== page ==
This is especially relevant now that Igor Kolomoisky has come into conflict with Poroshenko and withdrawn his punitive battalions from Odessa, which controlled the city in Kiev’s interests. For all intents and purposes, he is provoking an anti-Kiev uprising in Odessa so as to tie Poroshenko’s hands with the “Odessa people’s republic” and force him to abandon his attacks on the Dnepropetrovsk governor.

Second, the situation in Transnistria is a replay of the situation in Abkhazia and South Ossetia in August 2008. Russian peacekeepers are deployed there under international agreements, whose mandate is to prevent military contact between the sides. So an attack on Transnistria would be an attack on Russian peacekeepers. That is to say, it would be an act of aggression not only against Transnistria but also against Russia, with all the ensuing consequences.

The consequences are well known from the Georgian precedent. Not only did the Georgian army cease to exist as an organized force within days, Russia also recognized Abkhazia and South Ossetia as independent states, and Russian military bases were opened on their soil.

Third, Moldova is encumbered with the Gagauz problem, which intensified recently over Chisinau’s attempt to effectively rescind Gagauz autonomy. This attempt met with strong resistance, which all but led to a clash between law enforcement controlled by Chisinau and Komrat. It can be assumed that if the Transnistrian conflict is “unfrozen” the Gagauz people will be galvanized into action, as was the case in the early 1990s, during the first armed confrontation over Transnistria.

Fourth, the legitimacy of the Chisinau government is justifiably questioned, not least due to the unfairness and lack of transparency in the recent elections, in which the incumbent authorities were able to retain control of parliament only through the crude and no-holds-barred use of its administrative clout.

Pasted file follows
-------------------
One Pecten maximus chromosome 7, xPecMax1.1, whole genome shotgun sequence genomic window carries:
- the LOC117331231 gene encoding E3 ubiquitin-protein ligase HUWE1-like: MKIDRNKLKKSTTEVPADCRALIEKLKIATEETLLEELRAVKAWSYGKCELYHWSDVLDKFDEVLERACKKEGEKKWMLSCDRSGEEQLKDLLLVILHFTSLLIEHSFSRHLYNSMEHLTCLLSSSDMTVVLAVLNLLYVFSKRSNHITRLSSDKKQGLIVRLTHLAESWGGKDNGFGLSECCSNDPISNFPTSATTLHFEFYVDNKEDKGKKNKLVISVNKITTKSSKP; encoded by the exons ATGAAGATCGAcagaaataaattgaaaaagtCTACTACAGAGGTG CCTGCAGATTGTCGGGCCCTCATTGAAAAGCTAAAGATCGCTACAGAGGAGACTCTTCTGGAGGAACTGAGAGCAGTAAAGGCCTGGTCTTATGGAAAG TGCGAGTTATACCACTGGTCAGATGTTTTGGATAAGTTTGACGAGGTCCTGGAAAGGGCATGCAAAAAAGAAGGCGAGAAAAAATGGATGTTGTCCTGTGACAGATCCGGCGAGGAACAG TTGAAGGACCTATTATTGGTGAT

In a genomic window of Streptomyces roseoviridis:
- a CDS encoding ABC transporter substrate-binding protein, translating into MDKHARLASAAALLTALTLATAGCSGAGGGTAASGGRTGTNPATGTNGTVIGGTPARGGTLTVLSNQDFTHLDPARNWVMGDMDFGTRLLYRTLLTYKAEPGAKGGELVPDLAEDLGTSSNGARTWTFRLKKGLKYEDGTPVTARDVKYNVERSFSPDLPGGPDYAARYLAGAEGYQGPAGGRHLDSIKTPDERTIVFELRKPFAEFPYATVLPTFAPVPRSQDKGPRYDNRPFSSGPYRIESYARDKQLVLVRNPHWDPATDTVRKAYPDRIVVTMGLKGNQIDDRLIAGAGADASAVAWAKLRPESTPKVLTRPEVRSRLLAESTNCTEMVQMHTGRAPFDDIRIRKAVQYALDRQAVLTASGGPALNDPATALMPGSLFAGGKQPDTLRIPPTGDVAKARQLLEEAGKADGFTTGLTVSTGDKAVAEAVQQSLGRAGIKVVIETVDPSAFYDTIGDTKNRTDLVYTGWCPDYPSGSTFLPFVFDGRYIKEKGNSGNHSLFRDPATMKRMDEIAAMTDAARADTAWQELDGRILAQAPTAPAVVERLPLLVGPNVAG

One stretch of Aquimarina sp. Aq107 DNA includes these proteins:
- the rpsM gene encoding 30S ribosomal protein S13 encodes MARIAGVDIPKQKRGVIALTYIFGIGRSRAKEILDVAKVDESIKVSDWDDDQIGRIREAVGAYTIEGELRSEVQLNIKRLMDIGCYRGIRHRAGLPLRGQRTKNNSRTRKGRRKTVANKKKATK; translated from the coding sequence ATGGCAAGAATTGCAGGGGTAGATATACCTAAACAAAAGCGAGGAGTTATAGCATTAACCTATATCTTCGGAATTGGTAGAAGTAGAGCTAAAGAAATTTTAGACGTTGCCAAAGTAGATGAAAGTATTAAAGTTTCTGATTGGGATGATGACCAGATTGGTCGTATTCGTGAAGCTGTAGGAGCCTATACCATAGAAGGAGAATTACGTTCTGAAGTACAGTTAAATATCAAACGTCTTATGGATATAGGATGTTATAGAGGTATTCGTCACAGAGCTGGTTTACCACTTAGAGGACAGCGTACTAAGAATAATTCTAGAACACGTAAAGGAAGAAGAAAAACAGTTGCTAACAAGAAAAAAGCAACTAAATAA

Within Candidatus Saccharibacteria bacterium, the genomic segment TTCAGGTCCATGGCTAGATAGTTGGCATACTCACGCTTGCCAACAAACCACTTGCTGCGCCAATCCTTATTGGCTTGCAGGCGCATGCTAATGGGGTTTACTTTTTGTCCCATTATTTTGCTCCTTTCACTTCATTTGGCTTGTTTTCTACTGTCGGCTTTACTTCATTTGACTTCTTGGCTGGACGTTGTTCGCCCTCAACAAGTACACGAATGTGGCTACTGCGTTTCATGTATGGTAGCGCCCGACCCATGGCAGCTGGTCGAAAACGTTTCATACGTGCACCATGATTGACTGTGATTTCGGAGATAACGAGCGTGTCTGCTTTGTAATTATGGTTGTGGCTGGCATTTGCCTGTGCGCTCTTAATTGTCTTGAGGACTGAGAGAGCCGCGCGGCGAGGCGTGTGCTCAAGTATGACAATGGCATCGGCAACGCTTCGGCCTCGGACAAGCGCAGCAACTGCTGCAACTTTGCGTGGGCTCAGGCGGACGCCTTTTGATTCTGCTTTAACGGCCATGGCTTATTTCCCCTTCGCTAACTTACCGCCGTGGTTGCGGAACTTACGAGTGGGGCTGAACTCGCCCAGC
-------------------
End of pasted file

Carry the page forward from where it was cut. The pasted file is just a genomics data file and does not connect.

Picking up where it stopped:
The opposition in Moldova is strong and pro-Russian, and commands the support of significant segments of the population. In other words, this conflict will automatically lead to serious internal destabilization in Moldova, putting it on the verge of civil war.

Finally, fifth, there is also the Romanian problem. Bucharest has never abandoned the idea of integrating Moldova into the Romanian state. Ever since the early 1990s, the Romanians have repeatedly indicated that they are not prepared to give up Transnistria.

A conflict with Transnistria, provoking Russia’s participation in this conflict and internal destabilization in Moldova, would give the pro-Romanian forces in Chisinau cause to ask Bucharest for political, diplomatic and military assistance without which the Chisinau government simply could not survive. Nor would Kiev be able to provide meaningful assistance.

A Kiev–Washington project

So, the “unfreezing” of the Transnistrian conflict would imminently lead to the Ukrainization of Moldova. The story would follow the same script as in Ukraine after the February 2014 coup.

First, there would be civil war, which presents greater danger for Moldova as it is much smaller than Ukraine, meaning that Chisinau would be unable to stay above the fray for an entire year. This would be followed by the loss of sovereignty and the country’s division into a Romanian part and the Transnistrian republic, which, in the course of a brief conflict, could even expand its borders.

This outcome is good for the US, as it would create a new problem for Russia. In part, in the short term, it is also good for Kiev, as it would temporarily divert some of Russia’s resources to resolve this conflict. However, in the medium term, Kiev risks seeing not only the Transnistrian Moldovan republic in the south but also an allied Odessa people’s republic.

Such an outcome could suit Moldova’s pro-Romanian parties and politicians, since they will be able to leave for Romania with a chunk of territory and become Romanian politicians.

However, this outcome is beneficial neither for the Moldovan state nor for the overwhelming majority of the Moldovan people because it does them no good except to destroy the remains of the economy and quite possibly also hundreds or even thousands of lives in the course of a civil conflict, which will be almost immediately compounded by multilateral interference from the outside.

So there is hope that the Kiev-Washington project for the Ukrainization of Moldova by “unfreezing” the Transnistrian conflict will remain on the drawing boards.

Yet, there is the danger that the situation will spiral out of control, which should not be underestimated. Moldova’s reasonable forces should take preventive measures to ensure that Chisinau returns to a sensible policy.